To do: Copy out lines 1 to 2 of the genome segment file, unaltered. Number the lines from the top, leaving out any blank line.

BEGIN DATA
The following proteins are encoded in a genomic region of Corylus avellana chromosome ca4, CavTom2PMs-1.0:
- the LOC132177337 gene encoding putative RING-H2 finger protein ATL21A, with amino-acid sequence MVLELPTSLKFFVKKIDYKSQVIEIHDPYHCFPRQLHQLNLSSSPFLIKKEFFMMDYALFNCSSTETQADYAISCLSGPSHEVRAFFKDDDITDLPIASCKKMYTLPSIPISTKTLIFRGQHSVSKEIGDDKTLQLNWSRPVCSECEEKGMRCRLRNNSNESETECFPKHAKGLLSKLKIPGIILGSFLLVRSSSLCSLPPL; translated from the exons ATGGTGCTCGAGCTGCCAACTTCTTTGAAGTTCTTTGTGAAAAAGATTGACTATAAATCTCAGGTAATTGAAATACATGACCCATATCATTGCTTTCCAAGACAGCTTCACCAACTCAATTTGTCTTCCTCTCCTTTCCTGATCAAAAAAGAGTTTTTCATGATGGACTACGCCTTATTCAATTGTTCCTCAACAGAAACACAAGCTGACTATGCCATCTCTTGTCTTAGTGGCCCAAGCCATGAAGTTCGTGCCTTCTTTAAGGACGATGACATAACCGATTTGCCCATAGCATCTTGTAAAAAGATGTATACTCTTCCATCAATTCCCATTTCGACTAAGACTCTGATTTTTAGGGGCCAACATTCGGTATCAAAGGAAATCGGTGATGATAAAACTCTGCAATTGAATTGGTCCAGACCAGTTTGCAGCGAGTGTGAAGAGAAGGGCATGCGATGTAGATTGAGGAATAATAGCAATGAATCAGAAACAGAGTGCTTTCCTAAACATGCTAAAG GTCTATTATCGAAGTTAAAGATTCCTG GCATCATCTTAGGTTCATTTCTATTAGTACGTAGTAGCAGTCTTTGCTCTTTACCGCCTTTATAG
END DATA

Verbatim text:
The following proteins are encoded in a genomic region of Corylus avellana chromosome ca4, CavTom2PMs-1.0:
- the LOC132177337 gene encoding putative RING-H2 finger protein ATL21A, with amino-acid sequence MVLELPTSLKFFVKKIDYKSQVIEIHDPYHCFPRQLHQLNLSSSPFLIKKEFFMMDYALFNCSSTETQADYAISCLSGPSHEVRAFFKDDDITDLPIASCKKMYTLPSIPISTKTLIFRGQHSVSKEIGDDKTLQLNWSRPVCSECEEKGMRCRLRNNSNESETECFPKHAKGLLSKLKIPGIILGSFLLVRSSSLCSLPPL; translated from the exons ATGGTGCTCGAGCTGCCAACTTCTTTGAAGTTCTTTGTGAAAAAGATTGACTATAAATCTCAGGTAATTGAAATACATGACCCATATCATTGCTTTCCAAGACAGCTTCACCAACTCAATTTGTCTTCCTCTCCTTTCCTGATCAAAAAAGAGTTTTTCATGATGGACTACGCCTTATTCAATTGTTCCTCAACAGAAACACAAGCTGACTATGCCATCTCTTGTCTTAGTGGCCCAAGCCATGAAGTTCGTGCCTTCTTTAAGGACGATGACATAACCGATTTGCCCATAGCATCTTGTAAAAAGATGTATACTCTTCCATCAATTCCCATTTCGACTAAGACTCTGATTTTTAGGGGCCAACATTCGGTATCAAAGGAAATCGGTGATGATAAAACTCTGCAATTGAATTGGTCCAGACCAGTTTGCAGCGAGTGTGAAGAGAAGGGCATGCGATGTAGATTGAGGAATAATAGCAATGAATCAGAAACAGAGTGCTTTCCTAAACATGCTAAAG GTCTATTATCGAAGTTAAAGATTCCTG GCATCATCTTAGGTTCATTTCTATTAGTACGTAGTAGCAGTCTTTGCTCTTTACCGCCTTTATAG